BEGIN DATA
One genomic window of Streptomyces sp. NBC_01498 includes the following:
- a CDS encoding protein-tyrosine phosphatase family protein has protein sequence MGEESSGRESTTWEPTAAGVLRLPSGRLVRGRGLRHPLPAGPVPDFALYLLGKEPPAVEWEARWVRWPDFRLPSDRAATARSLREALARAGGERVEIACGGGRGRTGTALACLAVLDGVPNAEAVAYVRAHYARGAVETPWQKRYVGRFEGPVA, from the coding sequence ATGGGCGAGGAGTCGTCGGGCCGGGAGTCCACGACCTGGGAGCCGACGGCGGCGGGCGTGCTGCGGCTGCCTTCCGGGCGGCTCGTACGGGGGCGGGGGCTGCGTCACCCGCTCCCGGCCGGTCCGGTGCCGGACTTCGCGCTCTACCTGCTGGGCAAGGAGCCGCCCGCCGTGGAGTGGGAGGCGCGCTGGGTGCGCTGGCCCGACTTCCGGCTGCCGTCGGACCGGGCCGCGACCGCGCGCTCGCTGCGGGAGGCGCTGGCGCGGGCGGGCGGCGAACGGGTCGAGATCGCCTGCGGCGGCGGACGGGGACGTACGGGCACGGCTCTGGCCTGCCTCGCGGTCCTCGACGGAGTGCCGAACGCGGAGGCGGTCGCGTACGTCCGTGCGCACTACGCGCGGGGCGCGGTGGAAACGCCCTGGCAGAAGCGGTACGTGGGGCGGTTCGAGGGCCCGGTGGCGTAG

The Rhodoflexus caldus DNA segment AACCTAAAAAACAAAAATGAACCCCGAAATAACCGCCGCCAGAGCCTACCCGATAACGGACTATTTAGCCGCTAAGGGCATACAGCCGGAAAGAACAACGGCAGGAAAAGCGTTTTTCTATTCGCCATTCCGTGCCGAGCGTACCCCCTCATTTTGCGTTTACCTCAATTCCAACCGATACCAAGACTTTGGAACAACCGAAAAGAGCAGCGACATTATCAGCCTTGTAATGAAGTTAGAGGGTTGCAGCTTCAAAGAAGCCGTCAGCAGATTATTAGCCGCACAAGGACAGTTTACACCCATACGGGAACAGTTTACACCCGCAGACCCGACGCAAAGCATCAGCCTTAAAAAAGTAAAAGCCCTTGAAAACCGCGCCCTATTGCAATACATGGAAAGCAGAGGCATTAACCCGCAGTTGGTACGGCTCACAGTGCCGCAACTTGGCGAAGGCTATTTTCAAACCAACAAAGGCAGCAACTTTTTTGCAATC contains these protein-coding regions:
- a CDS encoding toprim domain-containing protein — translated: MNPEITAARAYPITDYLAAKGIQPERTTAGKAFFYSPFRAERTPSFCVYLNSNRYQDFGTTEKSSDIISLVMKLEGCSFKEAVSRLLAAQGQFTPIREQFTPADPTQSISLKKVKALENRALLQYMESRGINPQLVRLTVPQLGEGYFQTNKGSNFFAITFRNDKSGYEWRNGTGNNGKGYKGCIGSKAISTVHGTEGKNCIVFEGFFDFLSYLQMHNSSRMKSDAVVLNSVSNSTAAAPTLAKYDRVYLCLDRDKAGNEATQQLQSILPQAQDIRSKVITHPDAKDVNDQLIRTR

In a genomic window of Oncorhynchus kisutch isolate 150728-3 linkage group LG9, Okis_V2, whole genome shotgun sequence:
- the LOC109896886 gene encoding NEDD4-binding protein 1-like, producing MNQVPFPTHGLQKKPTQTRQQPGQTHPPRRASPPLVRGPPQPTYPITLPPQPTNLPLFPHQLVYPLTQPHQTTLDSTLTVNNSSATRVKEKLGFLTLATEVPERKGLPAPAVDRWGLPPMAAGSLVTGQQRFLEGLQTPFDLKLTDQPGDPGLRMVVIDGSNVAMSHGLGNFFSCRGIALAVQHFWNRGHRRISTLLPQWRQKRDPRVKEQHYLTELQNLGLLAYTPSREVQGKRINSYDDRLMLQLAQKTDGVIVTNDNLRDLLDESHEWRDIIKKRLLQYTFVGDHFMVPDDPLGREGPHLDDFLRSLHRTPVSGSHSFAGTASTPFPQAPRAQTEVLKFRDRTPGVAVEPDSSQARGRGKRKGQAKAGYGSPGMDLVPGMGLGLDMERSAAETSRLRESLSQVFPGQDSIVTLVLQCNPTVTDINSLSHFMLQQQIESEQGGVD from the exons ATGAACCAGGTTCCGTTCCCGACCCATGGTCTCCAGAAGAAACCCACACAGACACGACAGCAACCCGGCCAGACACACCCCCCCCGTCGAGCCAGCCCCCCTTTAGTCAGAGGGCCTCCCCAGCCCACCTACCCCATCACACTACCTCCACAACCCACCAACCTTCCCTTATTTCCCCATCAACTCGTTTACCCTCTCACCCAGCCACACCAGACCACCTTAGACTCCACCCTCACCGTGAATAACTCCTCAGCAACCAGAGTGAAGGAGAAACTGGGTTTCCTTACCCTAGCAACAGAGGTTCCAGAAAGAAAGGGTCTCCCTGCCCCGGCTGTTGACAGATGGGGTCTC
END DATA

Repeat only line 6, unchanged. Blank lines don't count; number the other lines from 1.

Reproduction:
- the LOC109896886 gene encoding NEDD4-binding protein 1-like, producing MNQVPFPTHGLQKKPTQTRQQPGQTHPPRRASPPLVRGPPQPTYPITLPPQPTNLPLFPHQLVYPLTQPHQTTLDSTLTVNNSSATRVKEKLGFLTLATEVPERKGLPAPAVDRWGLPPMAAGSLVTGQQRFLEGLQTPFDLKLTDQPGDPGLRMVVIDGSNVAMSHGLGNFFSCRGIALAVQHFWNRGHRRISTLLPQWRQKRDPRVKEQHYLTELQNLGLLAYTPSREVQGKRINSYDDRLMLQLAQKTDGVIVTNDNLRDLLDESHEWRDIIKKRLLQYTFVGDHFMVPDDPLGREGPHLDDFLRSLHRTPVSGSHSFAGTASTPFPQAPRAQTEVLKFRDRTPGVAVEPDSSQARGRGKRKGQAKAGYGSPGMDLVPGMGLGLDMERSAAETSRLRESLSQVFPGQDSIVTLVLQCNPTVTDINSLSHFMLQQQIESEQGGVD from the exons ATGAACCAGGTTCCGTTCCCGACCCATGGTCTCCAGAAGAAACCCACACAGACACGACAGCAACCCGGCCAGACACACCCCCCCCGTCGAGCCAGCCCCCCTTTAGTCAGAGGGCCTCCCCAGCCCACCTACCCCATCACACTACCTCCACAACCCACCAACCTTCCCTTATTTCCCCATCAACTCGTTTACCCTCTCACCCAGCCACACCAGACCACCTTAGACTCCACCCTCACCGTGAATAACTCCTCAGCAACCAGAGTGAAGGAGAAACTGGGTTTCCTTACCCTAGCAACAGAGGTTCCAGAAAGAAAGGGTCTCCCTGCCCCGGCTGTTGACAGATGGGGTCTC